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After the US primaries: MAGA doesn’t have to win

After the US primaries: MAGA doesn't have to win

The US primaries ended with votes in New Hampshire, Delaware and Rhode Island. They are gearing up for November’s midterm elections, in which Americans will primarily vote for congressional representatives, but also for local officials in many states. 36 states elect governors.

The outcome of the 2024 presidential election will depend on who takes these positions, as the winners will shape the country’s policy for the next two years.

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America is still staring at Trump

In the Republican Party, far-right candidates were clearly visible in the primaries, and were up to 36 percent. “They gave the impression that the grand movement being pulled by former President Donald Trump was firmly entrenched in the party,” writes the Washington Post.

In the Democratic primaries, the far-left, so-called Democratic Socialists, despite their popularity on social media, wave slogans like “take away police funding,” “public health insurance for all,” or “the Green New Deal.” Moderate candidates on the other hand won. “The extreme left is not as strong as the right,” says Elaine Kamarak of the Brookings Institution.

What does this mean ahead of the November election? Democratic candidates fighting for votes against MAGA candidates in November are rubbing their hands because their opponents, with their extreme views, are easy to defeat. For example, in New Hampshire, Dan Bolduc, the front-runner to contest the 2020 presidential nullification, won the Senate race as a Republican. These state Democrats supported him with advertisements, weakened. Chances are for his moderate opponent because they know Bolduc’s radical views give their representative a better chance in the November election.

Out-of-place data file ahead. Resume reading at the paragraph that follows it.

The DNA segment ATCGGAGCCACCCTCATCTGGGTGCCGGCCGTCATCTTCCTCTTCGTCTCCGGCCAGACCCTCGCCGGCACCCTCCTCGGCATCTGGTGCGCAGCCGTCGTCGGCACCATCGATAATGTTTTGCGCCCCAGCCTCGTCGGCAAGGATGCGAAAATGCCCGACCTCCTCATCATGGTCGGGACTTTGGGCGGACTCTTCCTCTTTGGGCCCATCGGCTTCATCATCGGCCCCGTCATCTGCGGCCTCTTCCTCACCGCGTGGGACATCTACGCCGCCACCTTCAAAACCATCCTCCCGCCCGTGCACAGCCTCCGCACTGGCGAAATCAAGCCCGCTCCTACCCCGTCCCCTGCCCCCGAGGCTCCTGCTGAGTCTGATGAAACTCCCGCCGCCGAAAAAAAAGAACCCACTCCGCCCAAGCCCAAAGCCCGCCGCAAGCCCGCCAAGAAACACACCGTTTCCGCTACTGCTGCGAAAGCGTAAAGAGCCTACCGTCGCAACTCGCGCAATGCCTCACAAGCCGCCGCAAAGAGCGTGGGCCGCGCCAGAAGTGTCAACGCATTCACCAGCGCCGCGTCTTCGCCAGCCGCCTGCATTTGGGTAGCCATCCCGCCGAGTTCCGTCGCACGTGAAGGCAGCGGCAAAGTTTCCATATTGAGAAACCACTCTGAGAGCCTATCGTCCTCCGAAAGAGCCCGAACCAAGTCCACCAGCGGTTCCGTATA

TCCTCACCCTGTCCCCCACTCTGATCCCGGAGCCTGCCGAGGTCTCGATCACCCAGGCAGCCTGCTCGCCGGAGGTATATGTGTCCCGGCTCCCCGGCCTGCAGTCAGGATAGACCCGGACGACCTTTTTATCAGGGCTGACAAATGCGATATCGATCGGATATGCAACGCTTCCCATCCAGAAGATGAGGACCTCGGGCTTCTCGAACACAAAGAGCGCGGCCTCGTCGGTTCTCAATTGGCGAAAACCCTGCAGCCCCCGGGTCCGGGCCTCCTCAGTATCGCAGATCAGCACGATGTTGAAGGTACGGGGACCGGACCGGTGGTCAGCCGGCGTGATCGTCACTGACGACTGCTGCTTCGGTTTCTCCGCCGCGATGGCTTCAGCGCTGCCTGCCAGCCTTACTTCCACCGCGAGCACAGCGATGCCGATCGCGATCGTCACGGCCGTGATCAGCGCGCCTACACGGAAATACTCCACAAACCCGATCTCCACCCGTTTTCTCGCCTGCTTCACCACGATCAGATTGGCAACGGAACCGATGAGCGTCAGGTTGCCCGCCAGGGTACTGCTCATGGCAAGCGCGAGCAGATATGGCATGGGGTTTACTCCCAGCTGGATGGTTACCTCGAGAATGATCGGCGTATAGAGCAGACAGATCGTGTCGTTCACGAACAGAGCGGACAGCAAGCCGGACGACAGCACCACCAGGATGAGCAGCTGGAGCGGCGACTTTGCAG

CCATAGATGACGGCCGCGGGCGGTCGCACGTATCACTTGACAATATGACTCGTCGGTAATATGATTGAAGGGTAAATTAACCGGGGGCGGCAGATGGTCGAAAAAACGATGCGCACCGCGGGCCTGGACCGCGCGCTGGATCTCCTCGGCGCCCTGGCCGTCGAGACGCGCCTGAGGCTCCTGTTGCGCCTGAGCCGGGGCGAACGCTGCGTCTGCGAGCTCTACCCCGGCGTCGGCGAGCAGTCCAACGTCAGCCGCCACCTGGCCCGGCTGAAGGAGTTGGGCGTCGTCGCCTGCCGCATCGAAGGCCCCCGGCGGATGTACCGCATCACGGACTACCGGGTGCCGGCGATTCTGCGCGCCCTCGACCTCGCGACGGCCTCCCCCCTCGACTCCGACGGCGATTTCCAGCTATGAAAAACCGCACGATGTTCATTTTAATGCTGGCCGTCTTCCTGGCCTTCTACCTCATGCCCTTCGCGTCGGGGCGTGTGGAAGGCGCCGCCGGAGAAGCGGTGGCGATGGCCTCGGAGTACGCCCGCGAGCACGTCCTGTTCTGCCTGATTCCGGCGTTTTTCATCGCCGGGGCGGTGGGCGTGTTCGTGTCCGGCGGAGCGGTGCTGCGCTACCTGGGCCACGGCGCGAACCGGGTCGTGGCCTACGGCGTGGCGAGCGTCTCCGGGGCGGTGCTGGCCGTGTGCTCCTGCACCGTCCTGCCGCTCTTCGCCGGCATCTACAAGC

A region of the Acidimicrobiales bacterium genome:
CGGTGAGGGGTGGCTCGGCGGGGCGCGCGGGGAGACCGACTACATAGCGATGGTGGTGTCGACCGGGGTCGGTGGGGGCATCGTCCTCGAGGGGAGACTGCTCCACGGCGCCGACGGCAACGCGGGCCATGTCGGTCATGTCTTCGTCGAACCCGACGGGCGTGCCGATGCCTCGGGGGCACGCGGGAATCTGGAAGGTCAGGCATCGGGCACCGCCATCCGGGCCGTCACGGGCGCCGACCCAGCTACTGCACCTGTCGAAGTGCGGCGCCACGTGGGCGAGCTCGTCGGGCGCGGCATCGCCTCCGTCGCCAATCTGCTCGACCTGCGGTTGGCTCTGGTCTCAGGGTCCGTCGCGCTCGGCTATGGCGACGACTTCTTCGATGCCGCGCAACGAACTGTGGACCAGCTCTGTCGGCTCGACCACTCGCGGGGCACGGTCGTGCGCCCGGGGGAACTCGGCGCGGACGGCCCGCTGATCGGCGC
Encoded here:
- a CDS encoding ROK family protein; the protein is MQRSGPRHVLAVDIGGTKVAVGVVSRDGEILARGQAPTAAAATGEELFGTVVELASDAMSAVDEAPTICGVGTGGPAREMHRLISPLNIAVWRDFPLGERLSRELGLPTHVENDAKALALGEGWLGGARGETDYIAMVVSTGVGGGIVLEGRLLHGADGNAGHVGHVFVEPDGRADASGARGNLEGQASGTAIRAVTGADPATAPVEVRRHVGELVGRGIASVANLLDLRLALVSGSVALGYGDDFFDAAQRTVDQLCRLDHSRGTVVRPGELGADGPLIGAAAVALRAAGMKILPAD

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Other states such as Arizona, Georgia, Ohio and Pennsylvania have already seen Trump’s anointed Senate nominees do poorly in the polls. – We are more likely to have a majority in the House of Representatives than in the Senate. Senate Minority Leader Mitch McConnell said the quality of the candidates is key here.

Republicans got what they wanted when the Texas primary went to the polls last March: high inflation, economic uncertainty, and an unpopular opposition leader. But in a few months, Democrats, who had no chance of retaining their Senate majority in the November mid-term elections in March, gained new political weapons, including the future of legal abortion and the future of democracy. They hope to get votes from the electorate by turns.

Reports on the state of the economy, especially monthly inflation reports, further hurt the Democrats’ image. They benefit from statements like Republican Senator Lindsey Graham’s legislative proposal to ban terminations nationwide after 15 weeks, despite the Supreme Court’s June decision that struck down the constitutional right to terminate a pregnancy, regardless of state laws protecting access to abortion.

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